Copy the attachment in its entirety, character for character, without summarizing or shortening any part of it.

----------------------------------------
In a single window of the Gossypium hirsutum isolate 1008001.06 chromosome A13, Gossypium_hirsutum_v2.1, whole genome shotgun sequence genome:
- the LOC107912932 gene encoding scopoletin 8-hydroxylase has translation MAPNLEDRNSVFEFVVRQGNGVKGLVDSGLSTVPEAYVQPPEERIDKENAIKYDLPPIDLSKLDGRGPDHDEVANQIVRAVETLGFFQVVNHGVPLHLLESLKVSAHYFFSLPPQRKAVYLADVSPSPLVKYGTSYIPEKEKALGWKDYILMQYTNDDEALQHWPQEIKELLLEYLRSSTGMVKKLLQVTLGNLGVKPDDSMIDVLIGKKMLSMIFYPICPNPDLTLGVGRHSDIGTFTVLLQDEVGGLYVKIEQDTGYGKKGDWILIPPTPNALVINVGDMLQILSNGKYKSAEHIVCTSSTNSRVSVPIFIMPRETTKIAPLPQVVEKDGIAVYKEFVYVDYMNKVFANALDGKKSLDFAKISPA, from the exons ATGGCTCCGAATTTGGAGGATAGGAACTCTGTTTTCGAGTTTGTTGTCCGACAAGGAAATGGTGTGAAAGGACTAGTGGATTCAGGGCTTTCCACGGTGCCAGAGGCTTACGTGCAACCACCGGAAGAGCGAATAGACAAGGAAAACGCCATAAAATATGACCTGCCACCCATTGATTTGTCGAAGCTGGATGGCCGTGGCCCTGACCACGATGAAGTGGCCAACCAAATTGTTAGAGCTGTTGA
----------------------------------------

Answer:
In a single window of the Gossypium hirsutum isolate 1008001.06 chromosome A13, Gossypium_hirsutum_v2.1, whole genome shotgun sequence genome:
- the LOC107912932 gene encoding scopoletin 8-hydroxylase has translation MAPNLEDRNSVFEFVVRQGNGVKGLVDSGLSTVPEAYVQPPEERIDKENAIKYDLPPIDLSKLDGRGPDHDEVANQIVRAVETLGFFQVVNHGVPLHLLESLKVSAHYFFSLPPQRKAVYLADVSPSPLVKYGTSYIPEKEKALGWKDYILMQYTNDDEALQHWPQEIKELLLEYLRSSTGMVKKLLQVTLGNLGVKPDDSMIDVLIGKKMLSMIFYPICPNPDLTLGVGRHSDIGTFTVLLQDEVGGLYVKIEQDTGYGKKGDWILIPPTPNALVINVGDMLQILSNGKYKSAEHIVCTSSTNSRVSVPIFIMPRETTKIAPLPQVVEKDGIAVYKEFVYVDYMNKVFANALDGKKSLDFAKISPA, from the exons ATGGCTCCGAATTTGGAGGATAGGAACTCTGTTTTCGAGTTTGTTGTCCGACAAGGAAATGGTGTGAAAGGACTAGTGGATTCAGGGCTTTCCACGGTGCCAGAGGCTTACGTGCAACCACCGGAAGAGCGAATAGACAAGGAAAACGCCATAAAATATGACCTGCCACCCATTGATTTGTCGAAGCTGGATGGCCGTGGCCCTGACCACGATGAAGTGGCCAACCAAATTGTTAGAGCTGTTGA